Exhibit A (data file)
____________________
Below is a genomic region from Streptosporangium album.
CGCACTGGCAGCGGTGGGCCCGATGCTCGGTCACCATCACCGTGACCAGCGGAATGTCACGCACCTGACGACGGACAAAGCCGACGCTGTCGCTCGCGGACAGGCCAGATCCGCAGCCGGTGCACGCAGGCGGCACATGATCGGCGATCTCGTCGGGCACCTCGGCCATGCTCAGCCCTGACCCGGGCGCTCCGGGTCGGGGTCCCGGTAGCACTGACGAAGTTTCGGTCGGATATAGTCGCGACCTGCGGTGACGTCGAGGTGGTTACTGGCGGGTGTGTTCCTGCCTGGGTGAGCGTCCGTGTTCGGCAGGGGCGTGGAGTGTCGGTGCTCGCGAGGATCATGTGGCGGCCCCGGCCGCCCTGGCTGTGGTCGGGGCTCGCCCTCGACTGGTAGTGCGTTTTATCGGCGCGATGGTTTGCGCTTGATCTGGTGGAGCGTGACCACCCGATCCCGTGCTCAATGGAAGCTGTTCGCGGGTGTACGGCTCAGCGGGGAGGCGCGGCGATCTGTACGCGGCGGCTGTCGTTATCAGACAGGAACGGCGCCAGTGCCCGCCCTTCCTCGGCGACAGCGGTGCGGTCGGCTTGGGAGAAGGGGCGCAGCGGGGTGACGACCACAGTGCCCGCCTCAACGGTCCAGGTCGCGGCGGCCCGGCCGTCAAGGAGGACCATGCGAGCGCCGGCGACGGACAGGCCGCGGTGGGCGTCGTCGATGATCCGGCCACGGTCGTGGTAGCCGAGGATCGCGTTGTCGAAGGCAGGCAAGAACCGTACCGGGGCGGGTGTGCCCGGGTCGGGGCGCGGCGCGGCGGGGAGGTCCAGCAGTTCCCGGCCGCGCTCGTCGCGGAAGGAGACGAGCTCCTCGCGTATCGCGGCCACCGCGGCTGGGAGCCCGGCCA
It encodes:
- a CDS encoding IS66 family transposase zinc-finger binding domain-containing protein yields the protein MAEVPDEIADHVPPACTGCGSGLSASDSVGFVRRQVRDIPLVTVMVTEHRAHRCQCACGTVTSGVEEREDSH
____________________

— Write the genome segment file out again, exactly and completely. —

Below is a genomic region from Streptosporangium album.
CGCACTGGCAGCGGTGGGCCCGATGCTCGGTCACCATCACCGTGACCAGCGGAATGTCACGCACCTGACGACGGACAAAGCCGACGCTGTCGCTCGCGGACAGGCCAGATCCGCAGCCGGTGCACGCAGGCGGCACATGATCGGCGATCTCGTCGGGCACCTCGGCCATGCTCAGCCCTGACCCGGGCGCTCCGGGTCGGGGTCCCGGTAGCACTGACGAAGTTTCGGTCGGATATAGTCGCGACCTGCGGTGACGTCGAGGTGGTTACTGGCGGGTGTGTTCCTGCCTGGGTGAGCGTCCGTGTTCGGCAGGGGCGTGGAGTGTCGGTGCTCGCGAGGATCATGTGGCGGCCCCGGCCGCCCTGGCTGTGGTCGGGGCTCGCCCTCGACTGGTAGTGCGTTTTATCGGCGCGATGGTTTGCGCTTGATCTGGTGGAGCGTGACCACCCGATCCCGTGCTCAATGGAAGCTGTTCGCGGGTGTACGGCTCAGCGGGGAGGCGCGGCGATCTGTACGCGGCGGCTGTCGTTATCAGACAGGAACGGCGCCAGTGCCCGCCCTTCCTCGGCGACAGCGGTGCGGTCGGCTTGGGAGAAGGGGCGCAGCGGGGTGACGACCACAGTGCCCGCCTCAACGGTCCAGGTCGCGGCGGCCCGGCCGTCAAGGAGGACCATGCGAGCGCCGGCGACGGACAGGCCGCGGTGGGCGTCGTCGATGATCCGGCCACGGTCGTGGTAGCCGAGGATCGCGTTGTCGAAGGCAGGCAAGAACCGTACCGGGGCGGGTGTGCCCGGGTCGGGGCGCGGCGCGGCGGGGAGGTCCAGCAGTTCCCGGCCGCGCTCGTCGCGGAAGGAGACGAGCTCCTCGCGTATCGCGGCCACCGCGGCTGGGAGCCCGGCCA
It encodes:
- a CDS encoding IS66 family transposase zinc-finger binding domain-containing protein yields the protein MAEVPDEIADHVPPACTGCGSGLSASDSVGFVRRQVRDIPLVTVMVTEHRAHRCQCACGTVTSGVEEREDSH